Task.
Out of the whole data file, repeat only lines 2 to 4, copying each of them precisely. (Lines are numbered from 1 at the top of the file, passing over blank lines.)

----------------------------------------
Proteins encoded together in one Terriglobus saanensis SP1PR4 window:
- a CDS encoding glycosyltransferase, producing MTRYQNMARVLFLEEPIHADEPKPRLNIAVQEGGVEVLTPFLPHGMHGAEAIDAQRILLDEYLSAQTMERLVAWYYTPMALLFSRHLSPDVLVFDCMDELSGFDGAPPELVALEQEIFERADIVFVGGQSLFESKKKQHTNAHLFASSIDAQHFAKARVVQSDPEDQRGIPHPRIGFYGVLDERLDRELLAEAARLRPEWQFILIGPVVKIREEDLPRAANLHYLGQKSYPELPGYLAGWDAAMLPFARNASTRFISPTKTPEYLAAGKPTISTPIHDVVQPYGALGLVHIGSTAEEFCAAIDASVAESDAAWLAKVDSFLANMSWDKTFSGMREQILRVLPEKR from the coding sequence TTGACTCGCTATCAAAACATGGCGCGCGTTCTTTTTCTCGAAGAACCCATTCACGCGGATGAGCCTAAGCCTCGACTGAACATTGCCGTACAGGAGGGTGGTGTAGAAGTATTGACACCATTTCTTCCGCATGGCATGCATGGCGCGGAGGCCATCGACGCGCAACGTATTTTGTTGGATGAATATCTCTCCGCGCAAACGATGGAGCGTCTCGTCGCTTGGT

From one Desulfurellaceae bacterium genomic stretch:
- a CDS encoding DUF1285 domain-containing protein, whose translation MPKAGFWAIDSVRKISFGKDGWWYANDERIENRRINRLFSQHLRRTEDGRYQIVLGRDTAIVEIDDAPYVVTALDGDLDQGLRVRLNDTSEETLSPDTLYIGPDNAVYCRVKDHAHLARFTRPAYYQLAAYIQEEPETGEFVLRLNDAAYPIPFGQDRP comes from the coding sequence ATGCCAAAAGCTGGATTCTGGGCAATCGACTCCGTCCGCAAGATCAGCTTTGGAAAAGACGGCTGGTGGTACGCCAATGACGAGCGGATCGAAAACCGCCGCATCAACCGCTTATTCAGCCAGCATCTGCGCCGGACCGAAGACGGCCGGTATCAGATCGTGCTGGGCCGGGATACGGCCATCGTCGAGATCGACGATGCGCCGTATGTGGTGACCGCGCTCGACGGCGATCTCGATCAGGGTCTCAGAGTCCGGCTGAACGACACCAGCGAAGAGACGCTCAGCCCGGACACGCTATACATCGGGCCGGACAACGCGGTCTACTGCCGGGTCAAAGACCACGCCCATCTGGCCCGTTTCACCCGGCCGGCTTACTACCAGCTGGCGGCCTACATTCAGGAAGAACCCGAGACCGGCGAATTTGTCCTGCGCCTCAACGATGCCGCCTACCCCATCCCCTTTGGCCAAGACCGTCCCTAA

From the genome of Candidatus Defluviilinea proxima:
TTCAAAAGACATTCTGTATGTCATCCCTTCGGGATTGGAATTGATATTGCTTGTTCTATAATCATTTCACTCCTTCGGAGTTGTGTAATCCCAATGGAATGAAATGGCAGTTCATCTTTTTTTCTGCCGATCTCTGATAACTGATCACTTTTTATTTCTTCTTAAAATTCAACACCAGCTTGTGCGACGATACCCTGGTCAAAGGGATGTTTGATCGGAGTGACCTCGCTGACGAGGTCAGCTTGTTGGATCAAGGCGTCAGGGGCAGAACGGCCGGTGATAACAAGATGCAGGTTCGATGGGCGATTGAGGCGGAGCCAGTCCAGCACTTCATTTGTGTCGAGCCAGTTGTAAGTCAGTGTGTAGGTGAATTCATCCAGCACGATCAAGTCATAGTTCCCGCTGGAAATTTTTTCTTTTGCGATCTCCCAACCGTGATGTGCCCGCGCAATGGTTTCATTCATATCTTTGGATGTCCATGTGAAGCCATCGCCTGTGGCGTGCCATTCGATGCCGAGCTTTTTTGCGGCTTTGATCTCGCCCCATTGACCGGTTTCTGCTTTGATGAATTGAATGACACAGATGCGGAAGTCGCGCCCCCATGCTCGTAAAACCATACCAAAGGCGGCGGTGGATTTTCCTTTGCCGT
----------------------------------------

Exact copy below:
- a CDS encoding glycosyltransferase, producing MTRYQNMARVLFLEEPIHADEPKPRLNIAVQEGGVEVLTPFLPHGMHGAEAIDAQRILLDEYLSAQTMERLVAWYYTPMALLFSRHLSPDVLVFDCMDELSGFDGAPPELVALEQEIFERADIVFVGGQSLFESKKKQHTNAHLFASSIDAQHFAKARVVQSDPEDQRGIPHPRIGFYGVLDERLDRELLAEAARLRPEWQFILIGPVVKIREEDLPRAANLHYLGQKSYPELPGYLAGWDAAMLPFARNASTRFISPTKTPEYLAAGKPTISTPIHDVVQPYGALGLVHIGSTAEEFCAAIDASVAESDAAWLAKVDSFLANMSWDKTFSGMREQILRVLPEKR from the coding sequence TTGACTCGCTATCAAAACATGGCGCGCGTTCTTTTTCTCGAAGAACCCATTCACGCGGATGAGCCTAAGCCTCGACTGAACATTGCCGTACAGGAGGGTGGTGTAGAAGTATTGACACCATTTCTTCCGCATGGCATGCATGGCGCGGAGGCCATCGACGCGCAACGTATTTTGTTGGATGAATATCTCTCCGCGCAAACGATGGAGCGTCTCGTCGCTTGGT

From one Desulfurellaceae bacterium genomic stretch:
- a CDS encoding DUF1285 domain-containing protein, whose translation MPKAGFWAIDSVRKISFGKDGWWYANDERIENRRINRLFSQHLRRTEDGRYQIVLGRDTAIVEIDDAPYVVTALDGDLDQGLRVRLNDTSEETLSPDTLYIGPDNAVYCRVKDHAHLARFTRPAYYQLAAYIQEEPETGEFVLRLNDAAYPIPFGQDRP comes from the coding sequence ATGCCAAAAGCTGGATTCTGGGCAATCGACTCCGTCCGCAAGATCAGCTTTGGAAAAGACGGCTGGTGGTACGCCAATGACGAGCGGATCGAAAACCGCCGCATCAACCGCTTATTCAGCCAGCATCTGCGCCGGACCGAAGACGGCCGGTATCAGATCGTGCTGGGCCGGGATACGGCCATCGTCGAGATCGACGATGCGCCGTATGTGGTGACCGCGCTCGACGGCGATCTCGATCAGGGTCTCAGAGTCCGGCTGAACGACACCAGCGAAGAGACGCTCAGCCCGGACACGCTATACATCGGGCCGGACAACGCGGTCTACTGCCGGGTCAAAGACCACGCCCATCTGGCCCGTTTCACCCGGCCGGCTTACTACCAGCTGGCGGCCTACATTCAGGAAGAACCCGAGACCGGCGAATTTGTCCTGCGCCTCAACGATGCCGCCTACCCCATCCCCTTTGGCCAAGACCGTCCCTAA